Bon Iver arrived peak heatwave on Monday, August 13, as Santa Barbarans sweated their way up the steps of the Santa Barbara Bowl, clutching cold drinks, hoping for a musical reprieve. Thankfully, they got more than just that — it was a multifaceted journey that seesawed between moments of electronic madness and simplified acoustic crooning.
Exploring and intertwining these fringes has become a recent hallmark of Justin Vernon, Bon Iver’s lead singer. But pulling this act off in a massive, open-air venue such as the Bowl provides obvious challenges: Would cacophonous tracks like “10 d E A T h b R E a s T” just sound messy? Would the quiet songs like “Holocene” lose their nostalgic intimacy? Amazingly, the answer was no in both cases. Chalk it up, perhaps, to a new sound system Bon Iver was using called L-ISA Hyperreal Sound, which is described as a way to achieve a wider sonic panorama. And that it did.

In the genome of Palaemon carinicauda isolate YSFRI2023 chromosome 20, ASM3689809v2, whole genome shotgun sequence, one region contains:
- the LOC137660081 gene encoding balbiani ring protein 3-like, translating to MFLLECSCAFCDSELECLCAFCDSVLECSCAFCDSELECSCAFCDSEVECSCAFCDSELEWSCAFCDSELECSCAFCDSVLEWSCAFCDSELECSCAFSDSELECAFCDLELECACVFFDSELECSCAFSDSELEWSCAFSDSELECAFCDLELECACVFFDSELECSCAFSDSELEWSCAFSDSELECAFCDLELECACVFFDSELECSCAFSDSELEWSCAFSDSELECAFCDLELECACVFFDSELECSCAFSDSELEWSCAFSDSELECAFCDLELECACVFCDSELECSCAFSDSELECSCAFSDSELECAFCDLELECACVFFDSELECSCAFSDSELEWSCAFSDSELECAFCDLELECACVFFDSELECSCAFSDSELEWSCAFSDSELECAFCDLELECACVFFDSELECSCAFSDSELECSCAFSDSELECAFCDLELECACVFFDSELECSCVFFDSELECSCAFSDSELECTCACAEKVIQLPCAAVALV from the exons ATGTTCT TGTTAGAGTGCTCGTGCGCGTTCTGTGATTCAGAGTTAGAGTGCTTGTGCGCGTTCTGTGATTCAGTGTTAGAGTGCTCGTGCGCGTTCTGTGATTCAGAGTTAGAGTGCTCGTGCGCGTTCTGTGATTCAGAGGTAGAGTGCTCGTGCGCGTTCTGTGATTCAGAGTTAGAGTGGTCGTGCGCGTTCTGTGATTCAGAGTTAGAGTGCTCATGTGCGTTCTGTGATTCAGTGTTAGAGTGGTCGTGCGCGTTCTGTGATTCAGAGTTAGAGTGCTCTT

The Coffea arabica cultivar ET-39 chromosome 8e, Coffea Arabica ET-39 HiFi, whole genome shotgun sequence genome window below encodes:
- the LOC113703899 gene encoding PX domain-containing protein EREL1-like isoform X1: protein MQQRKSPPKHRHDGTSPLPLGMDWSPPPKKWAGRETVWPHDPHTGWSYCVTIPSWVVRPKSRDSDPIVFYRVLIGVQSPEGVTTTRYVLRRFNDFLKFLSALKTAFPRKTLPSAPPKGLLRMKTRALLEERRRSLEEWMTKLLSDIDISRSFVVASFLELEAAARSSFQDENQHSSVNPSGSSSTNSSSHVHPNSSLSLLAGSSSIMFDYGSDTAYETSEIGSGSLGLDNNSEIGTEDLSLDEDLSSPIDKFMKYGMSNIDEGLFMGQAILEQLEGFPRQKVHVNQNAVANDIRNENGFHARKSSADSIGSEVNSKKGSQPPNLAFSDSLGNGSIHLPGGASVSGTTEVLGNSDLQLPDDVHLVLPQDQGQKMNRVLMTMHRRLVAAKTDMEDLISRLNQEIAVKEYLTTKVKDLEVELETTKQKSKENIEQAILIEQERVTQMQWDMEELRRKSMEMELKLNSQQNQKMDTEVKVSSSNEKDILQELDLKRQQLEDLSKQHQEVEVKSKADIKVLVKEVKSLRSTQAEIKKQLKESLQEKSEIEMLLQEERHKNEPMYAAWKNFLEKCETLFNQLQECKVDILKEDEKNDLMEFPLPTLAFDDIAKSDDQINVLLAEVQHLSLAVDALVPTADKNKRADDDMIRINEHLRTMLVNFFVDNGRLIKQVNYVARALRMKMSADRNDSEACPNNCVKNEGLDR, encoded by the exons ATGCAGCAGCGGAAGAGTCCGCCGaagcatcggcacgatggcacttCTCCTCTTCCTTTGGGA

I have often walked out of Bowl performances with that shrugging sense of feeling half-detached from the music, as if it was just always over there. But Bon Iver’s show elevated my notion of what Bowl shows can be. And by the time the night settled in, and Vernon finished his encore with “re: Stacks,” the crowd walked away feeling generously cooled off and gratefully filled up with Bon Iver’s capacious array of styles.